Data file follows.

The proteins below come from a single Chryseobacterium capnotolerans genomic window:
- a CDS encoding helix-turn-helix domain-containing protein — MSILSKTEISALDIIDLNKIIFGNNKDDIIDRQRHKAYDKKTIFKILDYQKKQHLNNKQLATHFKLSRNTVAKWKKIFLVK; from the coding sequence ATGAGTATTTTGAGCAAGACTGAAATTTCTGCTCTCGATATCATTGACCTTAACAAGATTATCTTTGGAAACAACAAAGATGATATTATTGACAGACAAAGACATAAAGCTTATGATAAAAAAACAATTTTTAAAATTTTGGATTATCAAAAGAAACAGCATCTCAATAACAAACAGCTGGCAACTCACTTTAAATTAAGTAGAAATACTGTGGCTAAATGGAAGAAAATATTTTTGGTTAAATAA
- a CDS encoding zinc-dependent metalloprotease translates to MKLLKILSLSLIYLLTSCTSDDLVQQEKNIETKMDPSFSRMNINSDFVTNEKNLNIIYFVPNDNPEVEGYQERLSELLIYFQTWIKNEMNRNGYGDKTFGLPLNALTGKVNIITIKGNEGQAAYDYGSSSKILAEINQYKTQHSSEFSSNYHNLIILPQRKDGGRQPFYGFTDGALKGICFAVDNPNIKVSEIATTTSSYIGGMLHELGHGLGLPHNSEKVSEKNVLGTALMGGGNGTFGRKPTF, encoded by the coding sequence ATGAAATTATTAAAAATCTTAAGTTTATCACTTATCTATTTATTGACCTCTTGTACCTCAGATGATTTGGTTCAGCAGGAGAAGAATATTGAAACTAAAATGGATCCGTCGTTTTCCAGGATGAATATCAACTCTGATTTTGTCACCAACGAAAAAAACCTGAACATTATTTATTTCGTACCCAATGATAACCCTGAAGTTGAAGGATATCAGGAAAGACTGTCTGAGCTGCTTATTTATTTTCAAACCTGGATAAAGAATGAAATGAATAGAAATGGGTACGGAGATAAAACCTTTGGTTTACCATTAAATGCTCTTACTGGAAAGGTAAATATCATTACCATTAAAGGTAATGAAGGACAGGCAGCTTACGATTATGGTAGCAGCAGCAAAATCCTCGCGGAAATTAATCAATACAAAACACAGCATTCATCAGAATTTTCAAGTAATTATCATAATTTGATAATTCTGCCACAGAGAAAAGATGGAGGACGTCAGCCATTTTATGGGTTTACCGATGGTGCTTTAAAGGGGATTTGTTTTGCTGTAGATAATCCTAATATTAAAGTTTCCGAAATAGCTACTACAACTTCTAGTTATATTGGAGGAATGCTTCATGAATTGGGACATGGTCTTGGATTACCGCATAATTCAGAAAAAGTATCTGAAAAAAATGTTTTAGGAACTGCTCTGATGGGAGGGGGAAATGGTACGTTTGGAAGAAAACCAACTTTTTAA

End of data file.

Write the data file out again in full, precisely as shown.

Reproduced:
The proteins below come from a single Chryseobacterium capnotolerans genomic window:
- a CDS encoding helix-turn-helix domain-containing protein — MSILSKTEISALDIIDLNKIIFGNNKDDIIDRQRHKAYDKKTIFKILDYQKKQHLNNKQLATHFKLSRNTVAKWKKIFLVK; from the coding sequence ATGAGTATTTTGAGCAAGACTGAAATTTCTGCTCTCGATATCATTGACCTTAACAAGATTATCTTTGGAAACAACAAAGATGATATTATTGACAGACAAAGACATAAAGCTTATGATAAAAAAACAATTTTTAAAATTTTGGATTATCAAAAGAAACAGCATCTCAATAACAAACAGCTGGCAACTCACTTTAAATTAAGTAGAAATACTGTGGCTAAATGGAAGAAAATATTTTTGGTTAAATAA
- a CDS encoding zinc-dependent metalloprotease translates to MKLLKILSLSLIYLLTSCTSDDLVQQEKNIETKMDPSFSRMNINSDFVTNEKNLNIIYFVPNDNPEVEGYQERLSELLIYFQTWIKNEMNRNGYGDKTFGLPLNALTGKVNIITIKGNEGQAAYDYGSSSKILAEINQYKTQHSSEFSSNYHNLIILPQRKDGGRQPFYGFTDGALKGICFAVDNPNIKVSEIATTTSSYIGGMLHELGHGLGLPHNSEKVSEKNVLGTALMGGGNGTFGRKPTF, encoded by the coding sequence ATGAAATTATTAAAAATCTTAAGTTTATCACTTATCTATTTATTGACCTCTTGTACCTCAGATGATTTGGTTCAGCAGGAGAAGAATATTGAAACTAAAATGGATCCGTCGTTTTCCAGGATGAATATCAACTCTGATTTTGTCACCAACGAAAAAAACCTGAACATTATTTATTTCGTACCCAATGATAACCCTGAAGTTGAAGGATATCAGGAAAGACTGTCTGAGCTGCTTATTTATTTTCAAACCTGGATAAAGAATGAAATGAATAGAAATGGGTACGGAGATAAAACCTTTGGTTTACCATTAAATGCTCTTACTGGAAAGGTAAATATCATTACCATTAAAGGTAATGAAGGACAGGCAGCTTACGATTATGGTAGCAGCAGCAAAATCCTCGCGGAAATTAATCAATACAAAACACAGCATTCATCAGAATTTTCAAGTAATTATCATAATTTGATAATTCTGCCACAGAGAAAAGATGGAGGACGTCAGCCATTTTATGGGTTTACCGATGGTGCTTTAAAGGGGATTTGTTTTGCTGTAGATAATCCTAATATTAAAGTTTCCGAAATAGCTACTACAACTTCTAGTTATATTGGAGGAATGCTTCATGAATTGGGACATGGTCTTGGATTACCGCATAATTCAGAAAAAGTATCTGAAAAAAATGTTTTAGGAACTGCTCTGATGGGAGGGGGAAATGGTACGTTTGGAAGAAAACCAACTTTTTAA